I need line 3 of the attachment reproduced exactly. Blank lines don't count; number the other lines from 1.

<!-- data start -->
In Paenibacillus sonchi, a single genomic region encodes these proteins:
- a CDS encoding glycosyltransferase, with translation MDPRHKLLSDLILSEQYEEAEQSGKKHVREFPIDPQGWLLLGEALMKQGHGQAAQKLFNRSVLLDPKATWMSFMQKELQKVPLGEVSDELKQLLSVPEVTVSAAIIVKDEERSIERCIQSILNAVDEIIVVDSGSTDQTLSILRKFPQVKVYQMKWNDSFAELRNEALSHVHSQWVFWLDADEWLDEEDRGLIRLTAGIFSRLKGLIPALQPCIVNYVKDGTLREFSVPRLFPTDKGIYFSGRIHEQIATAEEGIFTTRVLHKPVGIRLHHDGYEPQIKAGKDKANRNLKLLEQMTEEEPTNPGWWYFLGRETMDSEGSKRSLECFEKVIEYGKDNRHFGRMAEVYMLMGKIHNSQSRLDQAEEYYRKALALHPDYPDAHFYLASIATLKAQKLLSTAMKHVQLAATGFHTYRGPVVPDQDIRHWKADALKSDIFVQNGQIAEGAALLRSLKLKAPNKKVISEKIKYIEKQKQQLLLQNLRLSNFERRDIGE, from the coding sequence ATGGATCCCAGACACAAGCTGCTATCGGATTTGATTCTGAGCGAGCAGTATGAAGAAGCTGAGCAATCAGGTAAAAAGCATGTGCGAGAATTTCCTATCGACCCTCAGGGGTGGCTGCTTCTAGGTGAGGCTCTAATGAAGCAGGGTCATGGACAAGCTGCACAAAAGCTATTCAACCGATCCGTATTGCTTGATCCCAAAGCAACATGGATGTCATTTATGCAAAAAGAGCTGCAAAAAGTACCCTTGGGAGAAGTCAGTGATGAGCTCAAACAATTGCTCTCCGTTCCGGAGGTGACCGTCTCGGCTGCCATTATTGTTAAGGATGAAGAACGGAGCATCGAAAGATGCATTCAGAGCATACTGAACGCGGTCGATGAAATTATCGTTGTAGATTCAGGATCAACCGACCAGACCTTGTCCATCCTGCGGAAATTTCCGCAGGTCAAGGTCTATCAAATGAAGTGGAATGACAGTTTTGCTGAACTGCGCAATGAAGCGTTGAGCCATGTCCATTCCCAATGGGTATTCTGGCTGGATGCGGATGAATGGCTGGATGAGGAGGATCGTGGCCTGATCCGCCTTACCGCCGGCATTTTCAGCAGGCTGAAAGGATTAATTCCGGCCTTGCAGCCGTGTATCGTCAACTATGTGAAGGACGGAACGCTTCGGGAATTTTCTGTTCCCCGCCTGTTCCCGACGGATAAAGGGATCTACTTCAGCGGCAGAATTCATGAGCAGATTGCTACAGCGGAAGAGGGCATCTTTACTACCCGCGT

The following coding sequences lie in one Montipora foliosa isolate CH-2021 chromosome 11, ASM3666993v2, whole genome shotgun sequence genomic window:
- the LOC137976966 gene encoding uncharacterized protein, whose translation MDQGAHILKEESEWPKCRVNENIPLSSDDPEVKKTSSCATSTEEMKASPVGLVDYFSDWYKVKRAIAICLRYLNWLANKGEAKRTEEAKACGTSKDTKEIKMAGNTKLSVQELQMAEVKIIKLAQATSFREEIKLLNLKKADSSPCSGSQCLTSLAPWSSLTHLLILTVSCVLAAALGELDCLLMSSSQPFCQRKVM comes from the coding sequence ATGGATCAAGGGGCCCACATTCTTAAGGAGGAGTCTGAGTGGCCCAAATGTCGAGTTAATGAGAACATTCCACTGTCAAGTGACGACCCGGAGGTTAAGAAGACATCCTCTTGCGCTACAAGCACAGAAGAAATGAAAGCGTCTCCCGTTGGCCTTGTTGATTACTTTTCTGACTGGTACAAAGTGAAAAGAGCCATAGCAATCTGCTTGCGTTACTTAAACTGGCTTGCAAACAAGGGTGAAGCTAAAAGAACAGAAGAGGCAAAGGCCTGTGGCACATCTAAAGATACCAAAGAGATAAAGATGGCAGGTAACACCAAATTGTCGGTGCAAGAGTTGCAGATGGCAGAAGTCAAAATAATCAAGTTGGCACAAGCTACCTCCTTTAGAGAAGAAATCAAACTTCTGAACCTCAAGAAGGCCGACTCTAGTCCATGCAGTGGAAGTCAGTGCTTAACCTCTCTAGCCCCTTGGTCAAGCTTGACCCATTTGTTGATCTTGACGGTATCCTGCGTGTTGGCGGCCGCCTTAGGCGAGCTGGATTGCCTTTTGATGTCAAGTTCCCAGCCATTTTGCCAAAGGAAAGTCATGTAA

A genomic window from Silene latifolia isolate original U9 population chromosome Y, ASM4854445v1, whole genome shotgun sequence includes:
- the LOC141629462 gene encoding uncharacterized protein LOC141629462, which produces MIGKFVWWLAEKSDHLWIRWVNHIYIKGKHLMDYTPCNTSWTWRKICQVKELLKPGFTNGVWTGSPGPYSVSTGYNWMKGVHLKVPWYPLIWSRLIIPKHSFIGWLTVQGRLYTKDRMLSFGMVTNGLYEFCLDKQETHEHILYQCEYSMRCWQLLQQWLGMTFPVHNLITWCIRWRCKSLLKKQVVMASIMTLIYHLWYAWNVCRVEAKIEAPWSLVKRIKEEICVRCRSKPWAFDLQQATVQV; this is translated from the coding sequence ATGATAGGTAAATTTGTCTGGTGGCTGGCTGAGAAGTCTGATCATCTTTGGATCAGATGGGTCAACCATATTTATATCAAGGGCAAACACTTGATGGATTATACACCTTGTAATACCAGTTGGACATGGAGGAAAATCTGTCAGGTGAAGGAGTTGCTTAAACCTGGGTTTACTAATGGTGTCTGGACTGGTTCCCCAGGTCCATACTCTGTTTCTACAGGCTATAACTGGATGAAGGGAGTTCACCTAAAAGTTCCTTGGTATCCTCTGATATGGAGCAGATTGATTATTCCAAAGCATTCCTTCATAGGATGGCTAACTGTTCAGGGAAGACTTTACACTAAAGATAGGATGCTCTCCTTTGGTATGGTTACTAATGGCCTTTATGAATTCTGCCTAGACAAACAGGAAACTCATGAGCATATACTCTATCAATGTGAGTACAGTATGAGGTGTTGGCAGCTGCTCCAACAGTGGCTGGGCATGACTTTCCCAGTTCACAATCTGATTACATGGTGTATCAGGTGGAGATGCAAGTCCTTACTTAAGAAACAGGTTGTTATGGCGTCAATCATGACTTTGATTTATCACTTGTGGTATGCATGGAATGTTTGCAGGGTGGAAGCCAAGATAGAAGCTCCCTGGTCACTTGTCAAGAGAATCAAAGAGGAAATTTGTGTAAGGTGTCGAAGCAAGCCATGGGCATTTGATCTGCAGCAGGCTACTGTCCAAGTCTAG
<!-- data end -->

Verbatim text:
The following coding sequences lie in one Montipora foliosa isolate CH-2021 chromosome 11, ASM3666993v2, whole genome shotgun sequence genomic window: